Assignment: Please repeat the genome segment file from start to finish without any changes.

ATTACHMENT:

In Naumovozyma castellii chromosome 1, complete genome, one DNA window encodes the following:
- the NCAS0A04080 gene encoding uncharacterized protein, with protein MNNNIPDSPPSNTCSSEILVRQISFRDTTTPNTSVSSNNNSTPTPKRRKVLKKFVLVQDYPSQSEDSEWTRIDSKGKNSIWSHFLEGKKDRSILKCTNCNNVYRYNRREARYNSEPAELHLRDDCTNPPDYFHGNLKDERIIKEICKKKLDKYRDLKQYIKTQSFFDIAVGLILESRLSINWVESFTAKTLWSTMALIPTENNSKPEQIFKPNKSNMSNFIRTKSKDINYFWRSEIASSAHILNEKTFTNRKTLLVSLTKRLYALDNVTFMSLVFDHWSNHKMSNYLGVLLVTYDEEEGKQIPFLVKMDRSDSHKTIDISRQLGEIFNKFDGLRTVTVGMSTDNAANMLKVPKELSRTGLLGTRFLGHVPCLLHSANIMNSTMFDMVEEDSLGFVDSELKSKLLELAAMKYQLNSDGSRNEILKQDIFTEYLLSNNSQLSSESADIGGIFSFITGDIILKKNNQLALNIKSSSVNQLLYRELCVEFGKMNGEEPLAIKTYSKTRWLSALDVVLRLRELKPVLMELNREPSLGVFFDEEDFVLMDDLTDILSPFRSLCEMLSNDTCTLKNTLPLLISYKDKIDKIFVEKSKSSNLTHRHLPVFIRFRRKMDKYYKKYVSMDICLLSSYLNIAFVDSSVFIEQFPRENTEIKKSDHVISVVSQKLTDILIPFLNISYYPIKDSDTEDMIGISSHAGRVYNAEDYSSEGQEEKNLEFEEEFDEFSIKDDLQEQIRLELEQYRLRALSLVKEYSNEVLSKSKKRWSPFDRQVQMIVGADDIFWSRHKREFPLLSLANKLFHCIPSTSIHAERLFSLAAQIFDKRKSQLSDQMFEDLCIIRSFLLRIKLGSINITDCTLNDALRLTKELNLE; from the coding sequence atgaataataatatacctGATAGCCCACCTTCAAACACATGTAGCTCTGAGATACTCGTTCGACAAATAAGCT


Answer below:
In Naumovozyma castellii chromosome 1, complete genome, one DNA window encodes the following:
- the NCAS0A04080 gene encoding uncharacterized protein, with protein MNNNIPDSPPSNTCSSEILVRQISFRDTTTPNTSVSSNNNSTPTPKRRKVLKKFVLVQDYPSQSEDSEWTRIDSKGKNSIWSHFLEGKKDRSILKCTNCNNVYRYNRREARYNSEPAELHLRDDCTNPPDYFHGNLKDERIIKEICKKKLDKYRDLKQYIKTQSFFDIAVGLILESRLSINWVESFTAKTLWSTMALIPTENNSKPEQIFKPNKSNMSNFIRTKSKDINYFWRSEIASSAHILNEKTFTNRKTLLVSLTKRLYALDNVTFMSLVFDHWSNHKMSNYLGVLLVTYDEEEGKQIPFLVKMDRSDSHKTIDISRQLGEIFNKFDGLRTVTVGMSTDNAANMLKVPKELSRTGLLGTRFLGHVPCLLHSANIMNSTMFDMVEEDSLGFVDSELKSKLLELAAMKYQLNSDGSRNEILKQDIFTEYLLSNNSQLSSESADIGGIFSFITGDIILKKNNQLALNIKSSSVNQLLYRELCVEFGKMNGEEPLAIKTYSKTRWLSALDVVLRLRELKPVLMELNREPSLGVFFDEEDFVLMDDLTDILSPFRSLCEMLSNDTCTLKNTLPLLISYKDKIDKIFVEKSKSSNLTHRHLPVFIRFRRKMDKYYKKYVSMDICLLSSYLNIAFVDSSVFIEQFPRENTEIKKSDHVISVVSQKLTDILIPFLNISYYPIKDSDTEDMIGISSHAGRVYNAEDYSSEGQEEKNLEFEEEFDEFSIKDDLQEQIRLELEQYRLRALSLVKEYSNEVLSKSKKRWSPFDRQVQMIVGADDIFWSRHKREFPLLSLANKLFHCIPSTSIHAERLFSLAAQIFDKRKSQLSDQMFEDLCIIRSFLLRIKLGSINITDCTLNDALRLTKELNLE; from the coding sequence atgaataataatatacctGATAGCCCACCTTCAAACACATGTAGCTCTGAGATACTCGTTCGACAAATAAGCT